Safety Culture: Are You Sure You have One?

Posted by
Lance Roux
on Jun 20, 2017

At a recent safety conference, we interviewed vendors and attendees and asked, "What is the most important thing a company needs to create a safe workplace.?" The answer was, "A Safety Culture." So, it was surprising that something so universally believed continues to be so elusive to companies big and small. Merriam-Webster defines culture as: A set of shared attitudes, values, goals and practices that characterizes an institution or organization. Safety culture in an organization does not exist separate from the other factors making up the company’s culture, but must be a part of the overall corporate culture to be accepted as a priority.

Some companies are famous for their cultures, think Google, Zappos, and Southwest Airlines. But culture is about more than open office space, free beer and ping-pong tables. Regarding safety, providing employees with a sense that their well-being is important to the company and that everyone looks out for each other can go a long way. This does not happen in a vacuum. Employees need to know that their observations and actions to improve safety will be supported and praised even if it results in a work slowdown or impacts the bottom line. 

While safety programs, personal protective equipment programs and compliance initiatives are tools to aid in safety, they do not make up a safety culture. Safety culture goes beyond tools and programs.

What constitutes a safety culture?

First and foremost, buy-in at all levels. Success in safety is a top down undertaking. If the commitment to safety does not exist at the very top and on all levels, then success will be limited. Safety cannot be one of 10 priorities for the company, but must be in the top 3.

Safety is an investment, not an expense. Failing to invest in safety is gambling. Companies are betting that they won't have an accident, and the odds are very, very bad. Often companies don't see the value of investing $1 today to save much, much more in accident costs later.

Everyone must be involved. The idea that safety is the job of the safety department is one of the most dangerous of all beliefs. It is impossible to create a safe workplace without active participation from those who are most at risk. Safety information and training must take place on all levels and be customized to address each level's role in safety.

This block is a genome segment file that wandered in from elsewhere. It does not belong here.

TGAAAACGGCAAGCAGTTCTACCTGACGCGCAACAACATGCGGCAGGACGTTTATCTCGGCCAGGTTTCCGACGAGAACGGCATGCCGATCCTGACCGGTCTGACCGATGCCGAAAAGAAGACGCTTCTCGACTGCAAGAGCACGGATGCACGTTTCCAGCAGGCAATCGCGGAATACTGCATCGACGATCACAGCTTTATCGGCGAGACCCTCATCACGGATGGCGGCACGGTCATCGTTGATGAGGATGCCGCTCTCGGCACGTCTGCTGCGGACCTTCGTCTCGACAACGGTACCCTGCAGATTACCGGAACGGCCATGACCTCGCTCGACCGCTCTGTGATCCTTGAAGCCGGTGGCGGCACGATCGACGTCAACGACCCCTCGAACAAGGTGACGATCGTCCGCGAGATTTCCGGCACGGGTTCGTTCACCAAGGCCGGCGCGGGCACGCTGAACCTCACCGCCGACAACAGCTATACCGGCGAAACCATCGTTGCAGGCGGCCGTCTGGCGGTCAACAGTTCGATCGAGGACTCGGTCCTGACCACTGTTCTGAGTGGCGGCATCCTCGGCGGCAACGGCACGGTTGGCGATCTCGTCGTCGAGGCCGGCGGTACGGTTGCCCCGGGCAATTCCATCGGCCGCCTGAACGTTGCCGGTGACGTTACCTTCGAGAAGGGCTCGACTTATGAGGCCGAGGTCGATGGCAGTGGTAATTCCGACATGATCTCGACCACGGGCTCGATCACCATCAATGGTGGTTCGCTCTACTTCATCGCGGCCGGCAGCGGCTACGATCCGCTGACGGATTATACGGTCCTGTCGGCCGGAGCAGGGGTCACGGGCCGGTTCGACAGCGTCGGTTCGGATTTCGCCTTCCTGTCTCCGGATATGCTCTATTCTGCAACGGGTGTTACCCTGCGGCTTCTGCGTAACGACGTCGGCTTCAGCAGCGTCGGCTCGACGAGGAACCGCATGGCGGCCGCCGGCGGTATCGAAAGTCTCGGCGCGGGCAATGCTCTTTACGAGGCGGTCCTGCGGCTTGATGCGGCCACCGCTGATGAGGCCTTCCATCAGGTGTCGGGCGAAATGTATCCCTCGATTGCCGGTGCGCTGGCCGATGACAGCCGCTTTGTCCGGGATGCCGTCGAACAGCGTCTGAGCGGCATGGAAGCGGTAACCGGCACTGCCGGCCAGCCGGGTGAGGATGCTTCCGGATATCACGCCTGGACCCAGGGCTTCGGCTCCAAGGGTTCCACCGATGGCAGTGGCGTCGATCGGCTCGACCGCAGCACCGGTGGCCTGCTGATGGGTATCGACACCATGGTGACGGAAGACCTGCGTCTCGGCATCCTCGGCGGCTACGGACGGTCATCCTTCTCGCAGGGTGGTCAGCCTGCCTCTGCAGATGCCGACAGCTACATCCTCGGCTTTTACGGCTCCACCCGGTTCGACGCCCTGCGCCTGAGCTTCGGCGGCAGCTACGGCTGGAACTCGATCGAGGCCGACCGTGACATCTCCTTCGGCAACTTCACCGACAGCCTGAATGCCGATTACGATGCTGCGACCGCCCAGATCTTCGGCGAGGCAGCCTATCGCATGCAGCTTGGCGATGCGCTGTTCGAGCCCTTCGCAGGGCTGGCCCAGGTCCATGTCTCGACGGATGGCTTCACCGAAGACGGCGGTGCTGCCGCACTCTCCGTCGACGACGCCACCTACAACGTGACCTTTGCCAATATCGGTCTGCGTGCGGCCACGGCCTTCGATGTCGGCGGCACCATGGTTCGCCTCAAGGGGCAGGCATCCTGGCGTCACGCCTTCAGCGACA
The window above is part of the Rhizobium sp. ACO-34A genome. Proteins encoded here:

Safety as continuous improvement. Making safety part of continuous improvement to ensure that safety isn't separate from the business but is an integral part of the business. Shifting the perspective from safe vs efficient to safe and efficient is not only good practice but sends the message that they are not competing, but are both important.

Systems for hazard control and prevention. Elimination of hazards, personal protective equipment, safe work practices, and safety policies and procedures are part of prevention. The goal is to reduce and/or eliminate risk and make safe practices a standard.

Blame-free work environment.  In some companies, the safety programs could be called the blame game. When an accident occurs, more energy is put into identifying and punishing the guilty, then solving the problem that led to the accident in the first place. Blame damages in a number of ways including: Lack of accountability, a culture of "It's not my fault" leads employees to cover up mistakes rather than fix them, and gossip which can erode the integrity of a project and even an entire company.

Celebrate successes. Celebration goes beyond just being fun or feeling good. Celebration of safety success reinforces the importance of the safety goal, it reinforces what it means to win and unifies the team around a positive outcome, and builds momentum for success.

A safety culture will outperform any safety program, safety strategy or safety measure 100% of the time. Could you use some help with your Company's safety culture?

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